This webinar showcases the advanced load-pull based design flows for high power amplifiers (HPAs) within the Cadence® AWR Design Environment® platform. Load pull has become an integral tool for PA designers needing to meet aggressive performance targets in short design cycle windows. Measurement techniques that involve not only fundamental load pull but also source pull, harmonic load pull, and baseband load pull will be discussed. In addition, new features in the V15 release of AWR software that directly support PA design flows will be highlighted, including data management enhancements and other ease-of-use improvements that simplify the handling of complex design projects. The webinar also examines automated matching network synthesis, which integrates seamlessly with load-pull measurements to ensure that the best possible PA performance is achieved across the frequency band of interest.
RF Amplifier Design
When working with and designing RF amplifiers, typically RF power amplifiers, we are looking at designs that attempting to augment and improve the capability of the communication system. Power amplifiers can work with transmitting antennas to provide gain to the signal prior to transmission and really optimize transmission quality throughout the RF frequency bands. Additionally, there are low noise amplifiers (LNA) which will affect the signal shortly after reception in order to minimize noise but still amplify a potentially distorted signal.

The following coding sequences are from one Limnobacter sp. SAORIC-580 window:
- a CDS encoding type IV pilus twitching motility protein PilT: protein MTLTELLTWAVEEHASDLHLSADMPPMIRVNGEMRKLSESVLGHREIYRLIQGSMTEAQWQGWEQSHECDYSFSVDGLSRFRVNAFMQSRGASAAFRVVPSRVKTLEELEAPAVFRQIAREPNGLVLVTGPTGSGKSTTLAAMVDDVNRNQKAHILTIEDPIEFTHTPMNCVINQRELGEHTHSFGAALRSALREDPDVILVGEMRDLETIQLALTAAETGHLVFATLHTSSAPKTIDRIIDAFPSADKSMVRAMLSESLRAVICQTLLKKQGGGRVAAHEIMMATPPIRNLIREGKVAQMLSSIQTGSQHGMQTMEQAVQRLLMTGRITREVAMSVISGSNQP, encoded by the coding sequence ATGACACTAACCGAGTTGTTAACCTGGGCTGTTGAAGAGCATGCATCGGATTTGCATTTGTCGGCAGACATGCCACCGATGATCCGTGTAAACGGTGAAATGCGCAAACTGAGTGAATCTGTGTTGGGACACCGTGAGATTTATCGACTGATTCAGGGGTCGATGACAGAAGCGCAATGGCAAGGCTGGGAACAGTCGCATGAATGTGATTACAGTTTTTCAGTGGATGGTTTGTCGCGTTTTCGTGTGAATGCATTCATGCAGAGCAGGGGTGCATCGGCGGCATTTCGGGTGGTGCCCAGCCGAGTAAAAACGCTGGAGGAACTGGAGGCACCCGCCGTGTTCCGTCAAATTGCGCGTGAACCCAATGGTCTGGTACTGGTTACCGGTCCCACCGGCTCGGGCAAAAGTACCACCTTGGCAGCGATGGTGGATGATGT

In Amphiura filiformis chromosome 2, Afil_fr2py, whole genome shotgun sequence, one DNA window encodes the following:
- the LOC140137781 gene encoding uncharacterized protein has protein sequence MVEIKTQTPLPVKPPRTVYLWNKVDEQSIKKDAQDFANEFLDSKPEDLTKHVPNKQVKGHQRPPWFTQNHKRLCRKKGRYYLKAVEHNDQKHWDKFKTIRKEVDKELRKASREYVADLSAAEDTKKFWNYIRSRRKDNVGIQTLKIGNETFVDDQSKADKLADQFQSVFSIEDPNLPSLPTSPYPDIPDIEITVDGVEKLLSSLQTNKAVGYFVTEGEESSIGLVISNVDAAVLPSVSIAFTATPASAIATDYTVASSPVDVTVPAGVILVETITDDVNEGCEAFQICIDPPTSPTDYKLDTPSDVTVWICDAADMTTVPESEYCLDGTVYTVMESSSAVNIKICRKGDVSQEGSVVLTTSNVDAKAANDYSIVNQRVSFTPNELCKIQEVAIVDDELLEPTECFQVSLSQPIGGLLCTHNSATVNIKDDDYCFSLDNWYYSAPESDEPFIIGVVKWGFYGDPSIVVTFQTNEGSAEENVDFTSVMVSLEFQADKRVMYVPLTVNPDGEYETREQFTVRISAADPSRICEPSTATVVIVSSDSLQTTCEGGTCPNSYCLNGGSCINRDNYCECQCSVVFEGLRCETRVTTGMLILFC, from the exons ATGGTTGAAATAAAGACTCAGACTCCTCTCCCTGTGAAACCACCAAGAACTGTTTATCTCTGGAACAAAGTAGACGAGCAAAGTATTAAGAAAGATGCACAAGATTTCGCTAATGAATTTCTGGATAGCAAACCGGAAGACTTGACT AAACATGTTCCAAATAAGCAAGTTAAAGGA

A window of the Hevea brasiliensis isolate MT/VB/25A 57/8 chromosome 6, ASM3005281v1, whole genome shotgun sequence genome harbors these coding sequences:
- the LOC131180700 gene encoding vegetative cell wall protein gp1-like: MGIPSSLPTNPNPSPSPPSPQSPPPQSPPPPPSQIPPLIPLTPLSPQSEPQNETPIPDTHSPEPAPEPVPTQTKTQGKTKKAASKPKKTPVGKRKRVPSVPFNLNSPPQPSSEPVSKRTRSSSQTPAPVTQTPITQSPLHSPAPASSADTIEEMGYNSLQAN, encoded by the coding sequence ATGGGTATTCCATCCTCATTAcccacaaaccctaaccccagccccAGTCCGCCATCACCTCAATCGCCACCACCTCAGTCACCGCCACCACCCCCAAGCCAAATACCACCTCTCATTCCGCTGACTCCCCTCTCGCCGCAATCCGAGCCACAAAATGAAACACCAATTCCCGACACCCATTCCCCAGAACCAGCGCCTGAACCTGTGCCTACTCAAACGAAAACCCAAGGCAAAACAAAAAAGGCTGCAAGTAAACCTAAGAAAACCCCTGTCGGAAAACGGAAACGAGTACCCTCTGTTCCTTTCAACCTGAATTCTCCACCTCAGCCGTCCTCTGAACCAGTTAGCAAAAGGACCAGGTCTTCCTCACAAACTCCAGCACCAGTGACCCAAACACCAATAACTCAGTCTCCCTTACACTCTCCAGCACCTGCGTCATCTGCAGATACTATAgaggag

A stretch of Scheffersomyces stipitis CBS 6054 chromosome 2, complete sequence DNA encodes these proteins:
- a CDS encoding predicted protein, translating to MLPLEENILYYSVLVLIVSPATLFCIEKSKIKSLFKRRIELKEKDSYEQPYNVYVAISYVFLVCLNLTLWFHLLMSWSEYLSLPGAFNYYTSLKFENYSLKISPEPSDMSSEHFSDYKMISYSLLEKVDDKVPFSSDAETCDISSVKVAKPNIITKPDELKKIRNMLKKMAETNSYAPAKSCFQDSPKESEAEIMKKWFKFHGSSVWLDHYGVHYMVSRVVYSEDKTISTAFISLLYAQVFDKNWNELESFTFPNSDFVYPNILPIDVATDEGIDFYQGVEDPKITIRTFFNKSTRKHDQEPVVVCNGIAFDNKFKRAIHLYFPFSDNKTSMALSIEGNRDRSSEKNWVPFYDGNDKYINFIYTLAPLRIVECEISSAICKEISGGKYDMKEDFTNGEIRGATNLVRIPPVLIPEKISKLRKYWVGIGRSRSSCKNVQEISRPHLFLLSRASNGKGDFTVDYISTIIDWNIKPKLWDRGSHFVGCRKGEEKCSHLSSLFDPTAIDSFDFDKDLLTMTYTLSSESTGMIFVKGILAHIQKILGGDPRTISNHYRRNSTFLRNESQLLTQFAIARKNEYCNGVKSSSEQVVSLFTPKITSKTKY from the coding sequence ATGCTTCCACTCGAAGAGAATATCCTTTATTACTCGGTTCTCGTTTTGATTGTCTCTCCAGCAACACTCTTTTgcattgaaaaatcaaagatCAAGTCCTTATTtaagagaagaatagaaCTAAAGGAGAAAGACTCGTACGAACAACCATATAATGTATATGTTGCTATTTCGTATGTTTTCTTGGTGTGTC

Some things to keep in mind when designing RF amplifiers would be:
- Ensure you have input & output matching networks designed alongside the amplifier.
- Have your biasing network parameters in place for device power.
- Optimize the signal network in place for reliability of the communications network using other vital components like inverters and transceivers.
This RF amplifier design webinar will go into the specifics of how AWR can optimize the design process for power amplifiers. Some potential specifics to consider for RF amplifiers include gain compression points, power gain, ripple, and the factor of the amplifier's voltage standing wave ratio (VSWR). Keeping any and all of these factors in mind will help move you and your designers forward to the more nuanced and complicated factors of your amplifier design as mentioned above, like harmonics and load pull specifically.